Created by comic book gods Len Wein (who also co-created Marvel’s Wolverine) and Bernie Wrightson (illustrator of Stephen King’s Cycle of the Werewolf 1983), horror icon Wes Craven’s Swamp Thing (1982) loosely adapts the early part of their published run. Finding a balance between camp and horror, Craven (A Nightmare on Elm Street 1984) was able to make an atmospheric and fun picture despite a relatively low budget. With the film’s anniversary approaching on February 19th, I decided to revisit it.
Government operative Alice Cable (scream queen Adrienne Barbeau: Creepshow 1982) is the newest member of a secret research team based deep in a lush swamp. The project, headed by the determined Dr. Alec Holland (Ray Wise: Robocop 1987), has to do with the genetic hybridization of plants and animals. Holland sees his work as a solution for global hunger, though there are others who see its potential for more nefarious means.
It’s not long before malevolent and aristocratic businessman Anton Arcane (Louis Jourdan: Octopussy 1983) and his squad of mercenaries, led by Ferret (David Hess: The Last House on the Left 1972) and dim bulb Bruno (Nicholas Worth: Darkman 1990), attack the facility looking to obtain Holland’s research. Seemingly killed by the mercs in an explosion involving his new miracle formula, Holland instead is resurrected as a muck monster, the half-man/half-plant Swamp Thing (played by stuntman Dick Durock: Stand by Me 1986).
Cable goes on the run with a vital portion of Holland’s notes and is helped by Jude (Reggie Batts, providing deadpan comic relief in his only cinematic appearance), a kid who calls the swamp home. Will she escape? Will the now unrecognizable Holland get his revenge?
All the performers are game, tromping around a teeming, dense swamp. The location shooting by Robin Goodwin aka Robbie Greenberg (Butcher, Baker, Nightmare Maker 1981) is absolutely gorgeous and there’s tons of it. Most of the 91-minute runtime takes place out amongst dense foliage and murky waters. The picture has an almost lurid palette, nodding toward its four-color inspirations. Accentuating that effect is Craven’s choice to use ostentatious editing transitions in the form of various wipes.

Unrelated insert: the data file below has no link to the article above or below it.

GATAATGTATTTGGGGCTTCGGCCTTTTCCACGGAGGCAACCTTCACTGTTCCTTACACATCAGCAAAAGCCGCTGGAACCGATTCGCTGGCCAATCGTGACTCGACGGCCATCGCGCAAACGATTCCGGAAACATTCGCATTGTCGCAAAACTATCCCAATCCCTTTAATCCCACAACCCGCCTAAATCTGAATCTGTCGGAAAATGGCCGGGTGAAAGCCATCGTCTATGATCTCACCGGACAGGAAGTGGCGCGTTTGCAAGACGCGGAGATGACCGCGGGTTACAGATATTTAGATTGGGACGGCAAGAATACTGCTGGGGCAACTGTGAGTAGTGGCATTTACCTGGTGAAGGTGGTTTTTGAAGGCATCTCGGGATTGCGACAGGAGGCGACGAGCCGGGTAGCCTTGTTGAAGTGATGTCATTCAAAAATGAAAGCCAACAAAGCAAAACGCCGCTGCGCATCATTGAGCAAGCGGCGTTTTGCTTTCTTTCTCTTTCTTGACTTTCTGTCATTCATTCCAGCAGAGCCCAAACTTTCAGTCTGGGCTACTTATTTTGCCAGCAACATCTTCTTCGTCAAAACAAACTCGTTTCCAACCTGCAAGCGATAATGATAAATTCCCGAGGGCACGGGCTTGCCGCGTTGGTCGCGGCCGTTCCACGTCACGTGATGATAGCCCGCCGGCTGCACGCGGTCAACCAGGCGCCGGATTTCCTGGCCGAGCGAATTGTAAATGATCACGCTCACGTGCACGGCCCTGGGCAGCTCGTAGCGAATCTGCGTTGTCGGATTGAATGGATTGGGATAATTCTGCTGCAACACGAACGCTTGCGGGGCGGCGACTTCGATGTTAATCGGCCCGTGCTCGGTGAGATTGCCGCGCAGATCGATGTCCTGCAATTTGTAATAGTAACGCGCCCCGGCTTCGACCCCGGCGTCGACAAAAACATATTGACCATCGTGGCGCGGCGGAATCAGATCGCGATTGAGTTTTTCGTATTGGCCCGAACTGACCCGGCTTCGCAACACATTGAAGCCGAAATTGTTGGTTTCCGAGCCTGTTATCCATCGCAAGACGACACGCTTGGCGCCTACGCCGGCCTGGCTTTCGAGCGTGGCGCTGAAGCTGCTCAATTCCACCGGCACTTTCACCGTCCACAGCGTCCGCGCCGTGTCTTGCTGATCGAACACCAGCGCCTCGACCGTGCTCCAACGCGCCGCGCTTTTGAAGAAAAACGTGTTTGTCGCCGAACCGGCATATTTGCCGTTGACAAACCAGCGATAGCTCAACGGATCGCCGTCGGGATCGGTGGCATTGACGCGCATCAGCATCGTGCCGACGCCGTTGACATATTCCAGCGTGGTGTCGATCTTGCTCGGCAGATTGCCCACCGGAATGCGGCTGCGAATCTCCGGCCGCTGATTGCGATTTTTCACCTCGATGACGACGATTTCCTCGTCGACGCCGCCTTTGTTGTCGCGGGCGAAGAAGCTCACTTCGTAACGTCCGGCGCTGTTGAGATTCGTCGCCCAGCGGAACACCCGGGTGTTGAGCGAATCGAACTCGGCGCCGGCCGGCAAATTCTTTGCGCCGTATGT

The makeup and effects are fun, though some are fairly cheesy. The Swamp Thing and Arcane Monster suits are very cool but are obviously limited by the budget. My favorite effects sequences are the highly impressive full body burn toward the end of the first act and the arm regeneration scene near the beginning of the third act.
I’ve mentioned camp and cheese, but Craven still manages to insert some disturbing elements like the dinner sequence with Bruno, keeping the film firmly in the horror milieu. The score by Harry Manfredini (Friday the 13th 1980) also helps in this department, providing an eerie soundscape that compliments the isolation embodied by both the swamp and the titular creature.
Pulling double duty as writer and director, Craven maybe dips a little too hard into camp, thinking that emulates comic bookiness. Nevertheless, his Swamp Thing is still briskly paced fun. The Swamp Thing property became an unlikely success in the ‘80s and ‘90s, spawning a more self aware sequel (fan favorite Jim Wynorski’s The Return of Swamp Thing 1989), a live action TV show, and an animated series.
In the comics world, arguably the greatest scripter of all time, Alan Moore (Watchmen 1986-87), redefined the character in the mid ‘80s, spring boarding the eccentric bearded Brit into comics megastardom. The most recent TV series, which was unceremoniously cancelled due to a behind-the-scenes mishap involving improperly filed tax paperwork, mines both the Wein/Wrightson and Moore runs.
As it stands, though, Craven’s film is probably the best representation of the original version of the character as conceived in the comics. Swamp Thing comes recommended with some small caveats.